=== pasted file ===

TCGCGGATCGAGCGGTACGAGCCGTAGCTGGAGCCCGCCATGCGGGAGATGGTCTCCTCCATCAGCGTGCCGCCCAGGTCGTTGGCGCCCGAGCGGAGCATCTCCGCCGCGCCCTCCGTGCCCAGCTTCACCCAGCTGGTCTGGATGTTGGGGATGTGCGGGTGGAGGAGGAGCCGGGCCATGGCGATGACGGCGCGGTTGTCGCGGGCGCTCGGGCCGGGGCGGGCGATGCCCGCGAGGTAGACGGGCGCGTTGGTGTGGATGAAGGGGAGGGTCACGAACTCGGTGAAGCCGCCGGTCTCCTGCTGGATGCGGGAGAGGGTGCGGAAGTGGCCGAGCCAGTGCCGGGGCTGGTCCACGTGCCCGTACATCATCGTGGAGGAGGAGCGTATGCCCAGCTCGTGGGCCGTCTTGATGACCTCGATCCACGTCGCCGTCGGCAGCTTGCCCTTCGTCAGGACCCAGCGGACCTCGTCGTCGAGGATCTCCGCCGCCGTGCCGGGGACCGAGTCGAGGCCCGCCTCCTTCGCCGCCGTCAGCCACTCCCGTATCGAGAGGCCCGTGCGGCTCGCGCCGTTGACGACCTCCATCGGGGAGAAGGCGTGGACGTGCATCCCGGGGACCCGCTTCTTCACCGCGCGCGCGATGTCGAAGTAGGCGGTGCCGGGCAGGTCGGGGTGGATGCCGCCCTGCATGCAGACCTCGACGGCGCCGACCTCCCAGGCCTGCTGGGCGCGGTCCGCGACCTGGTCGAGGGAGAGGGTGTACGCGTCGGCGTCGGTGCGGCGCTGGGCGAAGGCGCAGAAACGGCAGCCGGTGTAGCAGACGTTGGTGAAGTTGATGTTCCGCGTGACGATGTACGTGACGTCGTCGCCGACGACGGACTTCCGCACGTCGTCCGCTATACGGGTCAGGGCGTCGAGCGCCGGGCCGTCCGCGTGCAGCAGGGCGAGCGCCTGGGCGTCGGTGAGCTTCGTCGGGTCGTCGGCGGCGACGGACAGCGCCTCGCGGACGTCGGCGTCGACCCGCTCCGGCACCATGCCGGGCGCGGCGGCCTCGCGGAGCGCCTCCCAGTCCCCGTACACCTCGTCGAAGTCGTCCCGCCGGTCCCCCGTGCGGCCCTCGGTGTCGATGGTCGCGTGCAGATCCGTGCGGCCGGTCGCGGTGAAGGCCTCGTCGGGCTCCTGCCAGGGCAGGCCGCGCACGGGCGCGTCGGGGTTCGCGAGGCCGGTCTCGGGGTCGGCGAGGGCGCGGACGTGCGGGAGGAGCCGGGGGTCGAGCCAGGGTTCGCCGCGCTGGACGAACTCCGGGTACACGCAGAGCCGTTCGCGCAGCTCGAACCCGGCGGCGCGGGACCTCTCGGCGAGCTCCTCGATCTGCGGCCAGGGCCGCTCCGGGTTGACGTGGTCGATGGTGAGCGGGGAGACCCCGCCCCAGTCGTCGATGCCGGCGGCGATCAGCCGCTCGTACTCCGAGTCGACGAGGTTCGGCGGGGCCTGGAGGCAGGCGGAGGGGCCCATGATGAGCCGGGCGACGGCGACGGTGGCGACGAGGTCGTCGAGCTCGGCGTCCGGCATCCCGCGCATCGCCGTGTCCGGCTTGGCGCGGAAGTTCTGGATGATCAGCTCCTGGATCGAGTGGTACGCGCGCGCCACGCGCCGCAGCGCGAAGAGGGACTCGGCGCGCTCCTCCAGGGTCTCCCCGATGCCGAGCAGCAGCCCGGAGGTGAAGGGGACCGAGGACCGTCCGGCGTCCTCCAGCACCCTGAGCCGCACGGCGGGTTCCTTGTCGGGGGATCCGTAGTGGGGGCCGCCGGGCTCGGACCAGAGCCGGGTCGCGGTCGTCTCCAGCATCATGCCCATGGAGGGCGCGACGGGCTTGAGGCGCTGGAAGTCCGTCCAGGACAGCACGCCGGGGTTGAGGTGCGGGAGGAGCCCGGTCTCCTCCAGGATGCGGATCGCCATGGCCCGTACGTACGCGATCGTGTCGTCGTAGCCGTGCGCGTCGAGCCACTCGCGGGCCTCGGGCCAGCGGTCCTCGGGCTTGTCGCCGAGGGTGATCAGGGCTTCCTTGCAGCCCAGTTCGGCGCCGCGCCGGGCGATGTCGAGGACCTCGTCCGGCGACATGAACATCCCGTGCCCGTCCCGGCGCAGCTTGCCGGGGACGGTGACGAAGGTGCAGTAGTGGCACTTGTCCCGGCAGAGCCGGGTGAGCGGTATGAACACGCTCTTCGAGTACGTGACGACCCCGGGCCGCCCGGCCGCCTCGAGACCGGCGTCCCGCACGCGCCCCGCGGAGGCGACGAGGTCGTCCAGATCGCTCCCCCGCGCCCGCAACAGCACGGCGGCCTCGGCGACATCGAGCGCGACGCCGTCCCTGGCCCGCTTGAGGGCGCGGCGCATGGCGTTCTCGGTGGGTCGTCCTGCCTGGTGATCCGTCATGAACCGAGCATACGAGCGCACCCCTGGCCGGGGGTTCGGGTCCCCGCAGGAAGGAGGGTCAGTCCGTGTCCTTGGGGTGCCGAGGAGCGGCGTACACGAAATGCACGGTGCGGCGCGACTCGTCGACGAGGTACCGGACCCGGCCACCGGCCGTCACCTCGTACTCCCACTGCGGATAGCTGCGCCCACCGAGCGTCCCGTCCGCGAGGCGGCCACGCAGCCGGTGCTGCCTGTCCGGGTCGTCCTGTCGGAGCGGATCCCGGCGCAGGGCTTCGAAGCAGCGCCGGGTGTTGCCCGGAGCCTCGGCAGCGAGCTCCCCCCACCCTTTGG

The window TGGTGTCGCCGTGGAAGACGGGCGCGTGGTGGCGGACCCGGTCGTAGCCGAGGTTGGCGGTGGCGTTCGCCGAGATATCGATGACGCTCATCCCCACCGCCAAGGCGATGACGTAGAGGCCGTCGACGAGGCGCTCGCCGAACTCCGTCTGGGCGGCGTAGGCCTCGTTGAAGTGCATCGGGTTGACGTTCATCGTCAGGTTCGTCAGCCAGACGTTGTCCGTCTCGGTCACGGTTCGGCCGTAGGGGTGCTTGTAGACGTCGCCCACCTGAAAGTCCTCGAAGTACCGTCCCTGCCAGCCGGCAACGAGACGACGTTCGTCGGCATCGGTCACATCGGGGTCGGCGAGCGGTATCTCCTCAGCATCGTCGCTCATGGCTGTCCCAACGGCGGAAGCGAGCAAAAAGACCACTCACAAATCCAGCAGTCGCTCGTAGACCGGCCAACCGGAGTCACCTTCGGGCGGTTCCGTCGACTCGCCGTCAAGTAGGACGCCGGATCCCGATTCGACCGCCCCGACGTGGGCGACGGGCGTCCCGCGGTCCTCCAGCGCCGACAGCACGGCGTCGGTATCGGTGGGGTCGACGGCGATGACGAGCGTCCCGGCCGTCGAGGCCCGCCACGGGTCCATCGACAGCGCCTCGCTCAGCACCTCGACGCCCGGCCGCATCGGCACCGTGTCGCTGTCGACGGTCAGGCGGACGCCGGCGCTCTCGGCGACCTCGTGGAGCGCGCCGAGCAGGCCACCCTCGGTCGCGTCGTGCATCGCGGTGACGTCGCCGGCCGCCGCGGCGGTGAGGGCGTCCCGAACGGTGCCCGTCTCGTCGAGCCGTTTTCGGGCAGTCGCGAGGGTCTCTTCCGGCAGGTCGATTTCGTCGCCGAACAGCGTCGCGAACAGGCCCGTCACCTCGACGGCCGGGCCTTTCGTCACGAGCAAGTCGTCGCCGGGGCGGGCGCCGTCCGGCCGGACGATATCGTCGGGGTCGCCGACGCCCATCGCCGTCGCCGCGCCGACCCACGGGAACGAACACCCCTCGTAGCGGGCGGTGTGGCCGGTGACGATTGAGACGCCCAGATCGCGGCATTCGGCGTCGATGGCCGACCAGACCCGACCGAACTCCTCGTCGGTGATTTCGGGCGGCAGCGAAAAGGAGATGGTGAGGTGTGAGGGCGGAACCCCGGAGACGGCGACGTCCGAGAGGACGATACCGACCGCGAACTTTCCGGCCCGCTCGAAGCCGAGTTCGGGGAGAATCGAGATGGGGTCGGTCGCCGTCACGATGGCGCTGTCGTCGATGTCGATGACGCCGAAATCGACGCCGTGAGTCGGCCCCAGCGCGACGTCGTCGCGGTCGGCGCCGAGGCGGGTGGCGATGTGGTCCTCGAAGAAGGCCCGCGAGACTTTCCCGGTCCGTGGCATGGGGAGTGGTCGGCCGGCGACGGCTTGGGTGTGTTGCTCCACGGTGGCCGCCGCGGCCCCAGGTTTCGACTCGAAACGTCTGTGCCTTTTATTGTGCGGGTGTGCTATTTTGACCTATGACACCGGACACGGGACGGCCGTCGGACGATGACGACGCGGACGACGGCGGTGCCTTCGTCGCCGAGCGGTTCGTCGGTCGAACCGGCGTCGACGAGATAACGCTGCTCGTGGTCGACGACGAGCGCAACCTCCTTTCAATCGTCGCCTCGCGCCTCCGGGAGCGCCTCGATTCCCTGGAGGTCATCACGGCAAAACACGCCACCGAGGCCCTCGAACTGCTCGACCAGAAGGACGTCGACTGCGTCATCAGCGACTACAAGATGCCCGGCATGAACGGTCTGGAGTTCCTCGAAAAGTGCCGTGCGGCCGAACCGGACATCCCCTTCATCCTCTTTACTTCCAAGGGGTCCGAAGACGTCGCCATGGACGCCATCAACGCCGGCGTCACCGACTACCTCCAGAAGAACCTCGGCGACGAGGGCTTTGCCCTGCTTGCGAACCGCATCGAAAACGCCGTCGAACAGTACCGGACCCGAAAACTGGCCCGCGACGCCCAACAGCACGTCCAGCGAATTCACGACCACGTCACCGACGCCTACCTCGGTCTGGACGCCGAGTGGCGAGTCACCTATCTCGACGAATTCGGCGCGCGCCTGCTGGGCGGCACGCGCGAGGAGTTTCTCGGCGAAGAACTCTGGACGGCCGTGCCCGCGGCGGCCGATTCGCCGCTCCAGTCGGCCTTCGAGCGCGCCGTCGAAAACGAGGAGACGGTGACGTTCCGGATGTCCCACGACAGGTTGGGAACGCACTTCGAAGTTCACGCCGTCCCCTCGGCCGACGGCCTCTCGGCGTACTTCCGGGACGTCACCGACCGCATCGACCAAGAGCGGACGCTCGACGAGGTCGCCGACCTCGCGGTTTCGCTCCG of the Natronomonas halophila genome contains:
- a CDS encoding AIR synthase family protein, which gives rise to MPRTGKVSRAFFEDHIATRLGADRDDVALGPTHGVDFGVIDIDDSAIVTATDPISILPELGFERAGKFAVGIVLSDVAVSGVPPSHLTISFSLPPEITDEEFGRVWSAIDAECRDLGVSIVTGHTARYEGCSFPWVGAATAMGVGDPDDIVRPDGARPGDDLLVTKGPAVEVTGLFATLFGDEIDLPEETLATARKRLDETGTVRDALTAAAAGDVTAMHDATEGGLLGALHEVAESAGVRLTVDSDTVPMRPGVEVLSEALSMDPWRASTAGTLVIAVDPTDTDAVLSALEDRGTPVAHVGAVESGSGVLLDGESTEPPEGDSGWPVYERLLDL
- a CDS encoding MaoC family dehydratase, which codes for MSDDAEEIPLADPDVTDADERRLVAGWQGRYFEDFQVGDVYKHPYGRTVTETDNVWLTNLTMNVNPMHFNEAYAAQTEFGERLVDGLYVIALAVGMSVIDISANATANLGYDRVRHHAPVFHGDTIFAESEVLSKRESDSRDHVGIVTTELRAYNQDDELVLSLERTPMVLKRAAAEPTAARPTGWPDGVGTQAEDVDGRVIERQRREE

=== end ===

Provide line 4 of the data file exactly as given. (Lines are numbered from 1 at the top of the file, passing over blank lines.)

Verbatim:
- a CDS encoding MaoC family dehydratase, which codes for MSDDAEEIPLADPDVTDADERRLVAGWQGRYFEDFQVGDVYKHPYGRTVTETDNVWLTNLTMNVNPMHFNEAYAAQTEFGERLVDGLYVIALAVGMSVIDISANATANLGYDRVRHHAPVFHGDTIFAESEVLSKRESDSRDHVGIVTTELRAYNQDDELVLSLERTPMVLKRAAAEPTAARPTGWPDGVGTQAEDVDGRVIERQRREE